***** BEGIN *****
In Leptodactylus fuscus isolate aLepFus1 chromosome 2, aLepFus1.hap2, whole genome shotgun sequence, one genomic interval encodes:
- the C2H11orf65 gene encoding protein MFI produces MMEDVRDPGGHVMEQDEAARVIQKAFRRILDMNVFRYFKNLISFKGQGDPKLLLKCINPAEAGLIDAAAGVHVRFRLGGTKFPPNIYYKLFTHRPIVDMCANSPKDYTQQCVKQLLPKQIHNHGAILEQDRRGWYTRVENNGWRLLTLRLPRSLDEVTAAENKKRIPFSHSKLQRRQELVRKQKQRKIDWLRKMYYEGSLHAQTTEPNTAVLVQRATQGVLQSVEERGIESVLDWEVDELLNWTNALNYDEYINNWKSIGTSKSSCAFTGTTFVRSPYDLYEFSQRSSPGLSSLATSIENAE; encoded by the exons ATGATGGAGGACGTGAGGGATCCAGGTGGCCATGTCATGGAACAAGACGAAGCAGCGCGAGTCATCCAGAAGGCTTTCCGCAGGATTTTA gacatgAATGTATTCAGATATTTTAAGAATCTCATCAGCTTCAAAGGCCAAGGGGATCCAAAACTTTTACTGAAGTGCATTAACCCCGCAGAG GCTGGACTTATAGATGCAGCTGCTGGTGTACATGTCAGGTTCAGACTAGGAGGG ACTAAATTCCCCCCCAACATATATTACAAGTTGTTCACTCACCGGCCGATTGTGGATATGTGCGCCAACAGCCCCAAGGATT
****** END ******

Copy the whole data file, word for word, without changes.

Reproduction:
In Leptodactylus fuscus isolate aLepFus1 chromosome 2, aLepFus1.hap2, whole genome shotgun sequence, one genomic interval encodes:
- the C2H11orf65 gene encoding protein MFI produces MMEDVRDPGGHVMEQDEAARVIQKAFRRILDMNVFRYFKNLISFKGQGDPKLLLKCINPAEAGLIDAAAGVHVRFRLGGTKFPPNIYYKLFTHRPIVDMCANSPKDYTQQCVKQLLPKQIHNHGAILEQDRRGWYTRVENNGWRLLTLRLPRSLDEVTAAENKKRIPFSHSKLQRRQELVRKQKQRKIDWLRKMYYEGSLHAQTTEPNTAVLVQRATQGVLQSVEERGIESVLDWEVDELLNWTNALNYDEYINNWKSIGTSKSSCAFTGTTFVRSPYDLYEFSQRSSPGLSSLATSIENAE; encoded by the exons ATGATGGAGGACGTGAGGGATCCAGGTGGCCATGTCATGGAACAAGACGAAGCAGCGCGAGTCATCCAGAAGGCTTTCCGCAGGATTTTA gacatgAATGTATTCAGATATTTTAAGAATCTCATCAGCTTCAAAGGCCAAGGGGATCCAAAACTTTTACTGAAGTGCATTAACCCCGCAGAG GCTGGACTTATAGATGCAGCTGCTGGTGTACATGTCAGGTTCAGACTAGGAGGG ACTAAATTCCCCCCCAACATATATTACAAGTTGTTCACTCACCGGCCGATTGTGGATATGTGCGCCAACAGCCCCAAGGATT